S&P up for sixth day, Apple slip could halt rally

NEW YORK Wed Jan 23, 2013 5:35pm EST

1 of 2. Traders work on the floor of the New York Stock Exchange, January 23, 2013.

Credit: Reuters/Brendan McDermid

NEW YORK (Reuters) - The S&P 500 rose for a sixth day on Wednesday after stronger-than-expected profits from IBM and Google but the rally could be halted as Apple's after-hours miss sent its shares lower.

The S&P was just 4.7 percent from its all-time closing high as IBM's and Google's earnings, released after Tuesday's close, followed on the heels of stronger U.S. economic data.

"People were kind of nervous about earnings coming into this quarter but numbers have shown so far strength in earnings," said King Lip, chief investment officer at Baker Avenue Asset Management in San Francisco.

But Apple (AAPL.O), still the largest U.S. publicly traded company, fell 8 percent in extended trading after sales of its flagship iPhone came in below analyst targets and quarterly revenue slightly missed Wall Street expectations.

"One thing that stands out is the company's ballooning balance sheet, where they now have $137 billion dollars in cash and investments," said Michael Sheldon, chief market strategist at RDM Financial in Westport, Connecticut. "You've got to wonder when they're going to put some more of that to work."

Declining issues beat advancers in both the NYSE and Nasdaq during regular market hours, in a sign the market's rally may be overstretched. The broad Russell 2000 index .RUT closed the day down 0.3 percent after earlier hitting and intraday historic high just below 900 points.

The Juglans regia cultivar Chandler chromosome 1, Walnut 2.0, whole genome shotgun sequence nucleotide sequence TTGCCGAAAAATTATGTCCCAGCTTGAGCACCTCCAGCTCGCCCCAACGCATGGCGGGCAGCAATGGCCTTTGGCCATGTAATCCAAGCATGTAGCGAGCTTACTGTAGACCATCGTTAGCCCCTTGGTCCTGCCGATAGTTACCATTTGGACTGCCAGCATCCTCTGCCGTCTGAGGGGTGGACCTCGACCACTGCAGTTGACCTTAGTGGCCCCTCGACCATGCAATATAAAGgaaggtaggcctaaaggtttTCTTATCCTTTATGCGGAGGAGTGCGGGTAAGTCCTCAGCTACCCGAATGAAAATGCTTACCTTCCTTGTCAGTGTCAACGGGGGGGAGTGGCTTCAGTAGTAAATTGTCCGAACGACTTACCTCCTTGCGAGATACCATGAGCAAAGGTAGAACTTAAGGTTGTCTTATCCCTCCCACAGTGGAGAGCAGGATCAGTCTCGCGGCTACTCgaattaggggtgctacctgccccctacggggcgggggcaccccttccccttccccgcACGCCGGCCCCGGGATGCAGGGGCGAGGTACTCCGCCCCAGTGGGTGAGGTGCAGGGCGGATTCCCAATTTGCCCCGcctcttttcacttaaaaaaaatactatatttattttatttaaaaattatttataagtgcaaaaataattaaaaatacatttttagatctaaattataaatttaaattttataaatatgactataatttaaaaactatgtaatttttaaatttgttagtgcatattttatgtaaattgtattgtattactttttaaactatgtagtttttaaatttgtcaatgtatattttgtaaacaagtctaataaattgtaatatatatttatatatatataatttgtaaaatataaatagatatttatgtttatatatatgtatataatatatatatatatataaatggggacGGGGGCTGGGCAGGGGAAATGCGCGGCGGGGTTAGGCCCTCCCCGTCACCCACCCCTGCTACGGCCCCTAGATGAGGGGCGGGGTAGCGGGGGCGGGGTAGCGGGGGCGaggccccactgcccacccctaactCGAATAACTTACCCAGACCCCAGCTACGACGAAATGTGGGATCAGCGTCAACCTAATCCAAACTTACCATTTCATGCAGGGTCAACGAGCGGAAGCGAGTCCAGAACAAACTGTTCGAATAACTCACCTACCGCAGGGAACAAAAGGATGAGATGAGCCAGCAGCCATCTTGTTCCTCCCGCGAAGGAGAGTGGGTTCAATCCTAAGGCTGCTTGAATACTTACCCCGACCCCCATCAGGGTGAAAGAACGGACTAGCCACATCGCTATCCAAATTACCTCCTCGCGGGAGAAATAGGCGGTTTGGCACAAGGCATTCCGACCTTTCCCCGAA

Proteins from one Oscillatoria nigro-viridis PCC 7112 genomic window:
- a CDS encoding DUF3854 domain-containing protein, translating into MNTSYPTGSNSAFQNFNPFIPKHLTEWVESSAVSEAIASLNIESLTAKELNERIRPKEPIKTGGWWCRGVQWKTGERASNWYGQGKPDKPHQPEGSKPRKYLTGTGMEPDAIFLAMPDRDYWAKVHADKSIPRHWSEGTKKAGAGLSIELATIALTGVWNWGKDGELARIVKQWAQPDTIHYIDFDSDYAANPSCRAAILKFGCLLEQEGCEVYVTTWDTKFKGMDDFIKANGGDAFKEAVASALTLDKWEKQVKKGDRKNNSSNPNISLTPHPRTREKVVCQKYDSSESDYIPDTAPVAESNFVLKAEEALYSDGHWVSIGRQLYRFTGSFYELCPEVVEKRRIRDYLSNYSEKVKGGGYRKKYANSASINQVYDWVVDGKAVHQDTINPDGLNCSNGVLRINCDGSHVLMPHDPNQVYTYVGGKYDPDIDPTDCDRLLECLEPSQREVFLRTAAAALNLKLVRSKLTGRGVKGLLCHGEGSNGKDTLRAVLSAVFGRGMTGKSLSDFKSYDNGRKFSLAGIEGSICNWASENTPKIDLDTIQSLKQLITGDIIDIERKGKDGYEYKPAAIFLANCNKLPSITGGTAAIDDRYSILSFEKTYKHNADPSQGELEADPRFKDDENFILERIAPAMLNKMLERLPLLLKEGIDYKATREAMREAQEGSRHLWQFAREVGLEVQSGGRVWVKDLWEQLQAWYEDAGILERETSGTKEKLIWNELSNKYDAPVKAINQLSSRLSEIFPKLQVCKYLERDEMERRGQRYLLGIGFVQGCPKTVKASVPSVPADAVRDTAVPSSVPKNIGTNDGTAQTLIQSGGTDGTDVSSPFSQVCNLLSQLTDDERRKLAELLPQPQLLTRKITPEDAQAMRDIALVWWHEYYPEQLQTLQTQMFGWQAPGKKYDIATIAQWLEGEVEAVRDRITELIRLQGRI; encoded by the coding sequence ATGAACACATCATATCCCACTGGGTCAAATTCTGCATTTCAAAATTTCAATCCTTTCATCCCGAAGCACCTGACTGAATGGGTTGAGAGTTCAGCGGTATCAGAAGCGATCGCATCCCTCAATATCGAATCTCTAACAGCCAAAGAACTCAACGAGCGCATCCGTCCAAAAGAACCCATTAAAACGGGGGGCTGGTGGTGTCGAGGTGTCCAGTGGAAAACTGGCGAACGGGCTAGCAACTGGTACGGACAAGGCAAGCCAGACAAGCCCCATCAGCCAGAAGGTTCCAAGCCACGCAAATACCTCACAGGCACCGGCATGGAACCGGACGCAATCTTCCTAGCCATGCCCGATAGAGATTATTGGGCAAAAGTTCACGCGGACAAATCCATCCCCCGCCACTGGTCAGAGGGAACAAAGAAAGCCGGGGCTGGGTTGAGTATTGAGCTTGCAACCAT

Shares in IBM Corp (IBM.N), the world's largest technology services company, climbed 4.4 percent during regular market hours to $204.72, providing just about all of the Dow's 67-point gain.

Also helping the tech sector was a 5.5 percent jump in Google Inc (GOOG.O) to $741.50. The Internet search company reported its core business outpaced expectations and revenue was higher than expected.

The S&P technology sector .SPLRCT rose 1.2 percent.

The Dow Jones industrial average .DJI rose 67.12 points or 0.49 percent, to 13,779.33, the S&P 500 .SPX gained 2.25 points or 0.15 percent, to 1,494.81, and the Nasdaq Composite .IXIC added 10.49 points or 0.33 percent, to 3,153.67.

The benchmark S&P 500 is a mere 0.35 percent away from hitting 1,500, a level not seen since December 12, 2007.

S&P 500 futures fell 4.1 points, or 0.3 percent, while Nasdaq 100 futures fell 20 points or 0.7 percent.

Netflix (NFLX.O) shares soared 32 percent, above $136, after the video subscription service said it added subscribers in the United States and abroad and posted a quarterly profit.

LED maker Cree Inc (CREE.O) jumped 22 percent to $40.85 after it forecast a higher-than-expected third-quarter profit, and reported results above analysts' estimates.

Upscale leather goods maker Coach Inc (COH.N) plunged 16.4 percent to $50.75 after reporting sales that missed expectations.

Clearing a market hurdle, the U.S. House of Representatives passed a Republican-led plan to extend the country's borrowing authority until mid May. This delays a confrontation in Congress similar to one in 2011, which generated a stalemate that triggered the first-ever U.S. debt rating downgrade.

Thomson Reuters data through Wednesday showed that of the 99 S&P 500 companies that have reported earnings so far, 67.7 percent have topped expectations, above the 65 percent average beat over the past four quarters.

Overall, S&P 500 fourth-quarter earnings rose 2.8 percent, according to Thomson Reuters data. That estimate is above the 1.9 percent forecast at the start of earnings season.

Top U.S. manufacturers sounded a confident note about their expectations for 2013 on Wednesday as fears of the year-end "fiscal cliff" faded into memory.

In the regular session, about 6.1 billion shares changed hands on the New York Stock Exchange, the Nasdaq and NYSE MKT, below the 2012 daily average of about 6.45 billion.

On the NYSE, roughly 15 issues fell for every 14 that rose and on Nasdaq seven declined for every five gainers.

(Reporting by Rodrigo Campos, additional reporting by Caroline Valetkevitch; Editing by Nick Zieminski and Diane Craft)